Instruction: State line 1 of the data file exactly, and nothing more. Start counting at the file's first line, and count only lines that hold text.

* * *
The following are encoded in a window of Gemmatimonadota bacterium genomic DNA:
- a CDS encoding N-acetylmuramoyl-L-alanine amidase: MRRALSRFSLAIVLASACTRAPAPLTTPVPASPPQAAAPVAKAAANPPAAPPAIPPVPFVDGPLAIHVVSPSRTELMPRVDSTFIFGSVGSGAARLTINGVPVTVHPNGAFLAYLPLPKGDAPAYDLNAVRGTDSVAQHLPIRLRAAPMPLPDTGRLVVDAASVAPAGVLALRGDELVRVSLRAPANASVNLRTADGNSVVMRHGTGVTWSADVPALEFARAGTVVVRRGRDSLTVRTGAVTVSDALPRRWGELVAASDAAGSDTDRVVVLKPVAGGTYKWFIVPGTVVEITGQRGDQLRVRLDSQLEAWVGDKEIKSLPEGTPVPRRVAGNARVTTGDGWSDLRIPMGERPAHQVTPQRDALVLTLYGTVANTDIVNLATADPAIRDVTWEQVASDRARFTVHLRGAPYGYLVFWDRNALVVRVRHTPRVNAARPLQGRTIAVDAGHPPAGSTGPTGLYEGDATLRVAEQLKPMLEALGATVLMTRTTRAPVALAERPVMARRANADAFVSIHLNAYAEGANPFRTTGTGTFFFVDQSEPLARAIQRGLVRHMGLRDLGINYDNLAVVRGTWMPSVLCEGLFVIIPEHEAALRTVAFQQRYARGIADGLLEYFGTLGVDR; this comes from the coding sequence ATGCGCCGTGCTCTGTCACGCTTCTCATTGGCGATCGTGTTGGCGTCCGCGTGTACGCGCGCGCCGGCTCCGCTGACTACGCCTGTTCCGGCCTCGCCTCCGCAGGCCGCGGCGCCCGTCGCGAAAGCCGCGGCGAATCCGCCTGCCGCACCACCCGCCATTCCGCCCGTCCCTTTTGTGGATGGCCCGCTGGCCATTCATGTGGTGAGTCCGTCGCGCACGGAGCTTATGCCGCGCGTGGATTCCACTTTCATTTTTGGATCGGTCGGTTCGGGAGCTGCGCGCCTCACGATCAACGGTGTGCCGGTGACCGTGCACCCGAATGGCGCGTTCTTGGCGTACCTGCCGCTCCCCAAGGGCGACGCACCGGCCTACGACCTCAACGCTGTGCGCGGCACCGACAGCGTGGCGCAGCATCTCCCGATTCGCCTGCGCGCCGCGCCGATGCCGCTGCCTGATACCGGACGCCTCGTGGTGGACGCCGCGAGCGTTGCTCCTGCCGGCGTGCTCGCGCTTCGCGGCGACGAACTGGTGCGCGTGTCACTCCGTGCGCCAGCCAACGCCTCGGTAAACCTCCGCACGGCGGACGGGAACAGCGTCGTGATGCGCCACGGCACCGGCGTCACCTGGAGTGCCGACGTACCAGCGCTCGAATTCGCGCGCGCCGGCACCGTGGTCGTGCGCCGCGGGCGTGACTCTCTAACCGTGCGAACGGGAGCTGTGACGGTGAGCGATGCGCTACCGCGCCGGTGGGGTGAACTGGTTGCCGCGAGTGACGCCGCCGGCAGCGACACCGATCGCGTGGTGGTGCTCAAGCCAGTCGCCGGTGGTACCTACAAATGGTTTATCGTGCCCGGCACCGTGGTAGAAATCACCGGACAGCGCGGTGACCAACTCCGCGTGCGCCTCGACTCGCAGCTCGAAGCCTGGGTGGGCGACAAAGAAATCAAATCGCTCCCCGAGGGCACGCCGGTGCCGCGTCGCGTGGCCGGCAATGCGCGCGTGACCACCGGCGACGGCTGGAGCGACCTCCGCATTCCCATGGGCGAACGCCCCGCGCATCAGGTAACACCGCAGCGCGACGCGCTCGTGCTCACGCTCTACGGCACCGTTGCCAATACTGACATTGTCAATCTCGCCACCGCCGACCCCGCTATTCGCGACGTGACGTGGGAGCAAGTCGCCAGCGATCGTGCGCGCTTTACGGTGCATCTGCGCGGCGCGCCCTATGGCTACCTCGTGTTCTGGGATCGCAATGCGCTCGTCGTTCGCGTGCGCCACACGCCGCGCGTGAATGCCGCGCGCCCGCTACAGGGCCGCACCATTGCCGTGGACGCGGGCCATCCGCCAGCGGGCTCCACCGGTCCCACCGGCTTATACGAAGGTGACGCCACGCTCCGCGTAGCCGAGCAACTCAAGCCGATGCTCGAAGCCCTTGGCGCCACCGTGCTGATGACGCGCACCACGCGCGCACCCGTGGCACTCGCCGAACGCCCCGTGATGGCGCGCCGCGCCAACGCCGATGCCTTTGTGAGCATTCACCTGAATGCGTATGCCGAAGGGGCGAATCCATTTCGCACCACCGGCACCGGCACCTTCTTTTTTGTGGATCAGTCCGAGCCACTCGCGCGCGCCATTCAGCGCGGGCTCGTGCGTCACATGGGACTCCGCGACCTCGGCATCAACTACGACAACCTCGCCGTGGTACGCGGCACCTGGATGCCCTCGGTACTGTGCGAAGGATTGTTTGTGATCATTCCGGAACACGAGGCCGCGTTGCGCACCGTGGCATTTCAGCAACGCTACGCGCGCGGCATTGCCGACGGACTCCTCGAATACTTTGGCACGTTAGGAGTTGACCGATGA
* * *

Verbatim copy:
The following are encoded in a window of Gemmatimonadota bacterium genomic DNA: